Text Layout

Mapping a text string to screen coordinates within a widget is called text layout. The Text widget’s default layout class supports aligning text to the left, center or right, and can wrap text on space characters, at any location, or clip text that is off the edge.

Text("Showing some different alignment modes", align=...)

align='left' (default)
+----------------+   +------------------------+
|Showing some    |   |Showing some different  |
|different       |   |alignment modes         |
|alignment modes |   +------------------------+

+----------------+   +------------------------+
|  Showing some  |   | Showing some different |
|   different    |   |    alignment modes     |
|alignment modes |   +------------------------+

+----------------+   +------------------------+
|    Showing some|   |  Showing some different|
|       different|   |         alignment modes|
| alignment modes|   +------------------------+
Text("Showing some different wrapping modes\nnewline", wrap=...)

wrap='space' (default)
+----------------+   +------------------------+
|Showing some    |   |Showing some different  |
|different       |   |wrapping modes          |
|wrapping modes  |   |newline                 |
|newline         |   +------------------------+

+----------------+   +------------------------+
|Showing some dif|   |Showing some different w|
|ferent wrapping |   |rapping modes           |
|modes           |   |newline                 |
|newline         |   +------------------------+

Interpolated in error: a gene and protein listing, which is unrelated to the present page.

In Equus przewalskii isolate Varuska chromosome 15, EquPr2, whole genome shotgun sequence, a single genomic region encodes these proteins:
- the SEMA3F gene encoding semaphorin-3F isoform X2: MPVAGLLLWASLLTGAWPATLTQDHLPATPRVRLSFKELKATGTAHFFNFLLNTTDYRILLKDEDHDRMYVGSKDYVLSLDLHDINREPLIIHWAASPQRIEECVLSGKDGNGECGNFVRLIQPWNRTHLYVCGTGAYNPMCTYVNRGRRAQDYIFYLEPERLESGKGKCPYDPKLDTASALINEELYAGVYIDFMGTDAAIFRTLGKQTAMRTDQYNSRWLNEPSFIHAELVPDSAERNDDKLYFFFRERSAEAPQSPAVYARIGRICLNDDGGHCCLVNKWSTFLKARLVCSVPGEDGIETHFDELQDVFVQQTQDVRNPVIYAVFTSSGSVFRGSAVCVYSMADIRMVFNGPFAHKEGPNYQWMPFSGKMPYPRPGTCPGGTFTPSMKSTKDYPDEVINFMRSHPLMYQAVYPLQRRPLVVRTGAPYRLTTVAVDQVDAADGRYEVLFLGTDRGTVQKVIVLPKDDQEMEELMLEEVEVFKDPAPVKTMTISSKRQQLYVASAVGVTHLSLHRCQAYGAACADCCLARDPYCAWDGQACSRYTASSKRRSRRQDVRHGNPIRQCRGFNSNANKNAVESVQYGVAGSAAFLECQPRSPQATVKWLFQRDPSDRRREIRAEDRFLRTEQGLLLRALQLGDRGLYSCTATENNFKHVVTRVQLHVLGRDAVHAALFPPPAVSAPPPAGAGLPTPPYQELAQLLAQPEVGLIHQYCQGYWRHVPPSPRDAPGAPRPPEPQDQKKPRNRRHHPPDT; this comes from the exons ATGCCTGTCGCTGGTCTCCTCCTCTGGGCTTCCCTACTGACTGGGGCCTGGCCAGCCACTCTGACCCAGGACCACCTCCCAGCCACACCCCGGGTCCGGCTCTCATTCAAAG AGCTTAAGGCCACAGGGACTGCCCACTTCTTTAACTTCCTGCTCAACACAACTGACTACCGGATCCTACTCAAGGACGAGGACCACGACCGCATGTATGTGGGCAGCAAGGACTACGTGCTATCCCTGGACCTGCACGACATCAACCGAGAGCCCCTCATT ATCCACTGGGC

+----------------+   +------------------------+
|Showing some dif|   |Showing some different w|
|newline         |   |newline                 |
+----------------+   +------------------------+

If this is good enough for your application feel free to skip the rest of this section.

Custom Text Layouts

The StandardTextLayout is set as the class variable Text.layout. Individual Text widgets may use a different layout class, or you can change the default by setting the Text.layout class variable itself.

A custom text layout class should extend the TextLayout base class and return text layout structures from its layout() method.

Text Layout Structures

"This is how a string of text might be displayed"

0----5---10---15---+   right_aligned_text_layout = [
|     This is how a|     [(5, 0), (13, 0, 13)],
|    string of text|     [(4, 13), (14, 14, 28)],
|might be displayed|     [(18, 29, 47)]
+------------------+   ]

The mapping from a text string to where that text will be displayed in the widget is expressed as a text layout structure.

Text layout structures are used both for rendering Text widgets and for mapping (x, y) positions within a widget back to the corresponding offsets in the text. The latter is used when moving the cursor in Edit widgets up and down or by clicking with the mouse.

A text layout structure is a list of one or more line layouts. Each line layout corresponds to a row of text in the widget, starting from its top.

A line layout is a list zero or more of the following tuples, each expressing text to be displayed from left to right:

  1. (column width, starting text offset, ending text offset)
  2. (column width of space characters to insert, text offset or None)
  3. (column width, text offset, new text to insert)``

Tuple A displays a segment of text from the Text widget. Column width is explicitly specified because some characters within the text may be zero width or double width.

Tuple B inserts any number of space characters, and if those characters correspond to an offset within the text, that may be specified.

Tuple C allows insertion of arbitrary text. This could be used for hyphenating split words or any other effect not covered by A or B. The StandardTextLayout does not currently use this tuple in its line layouts.

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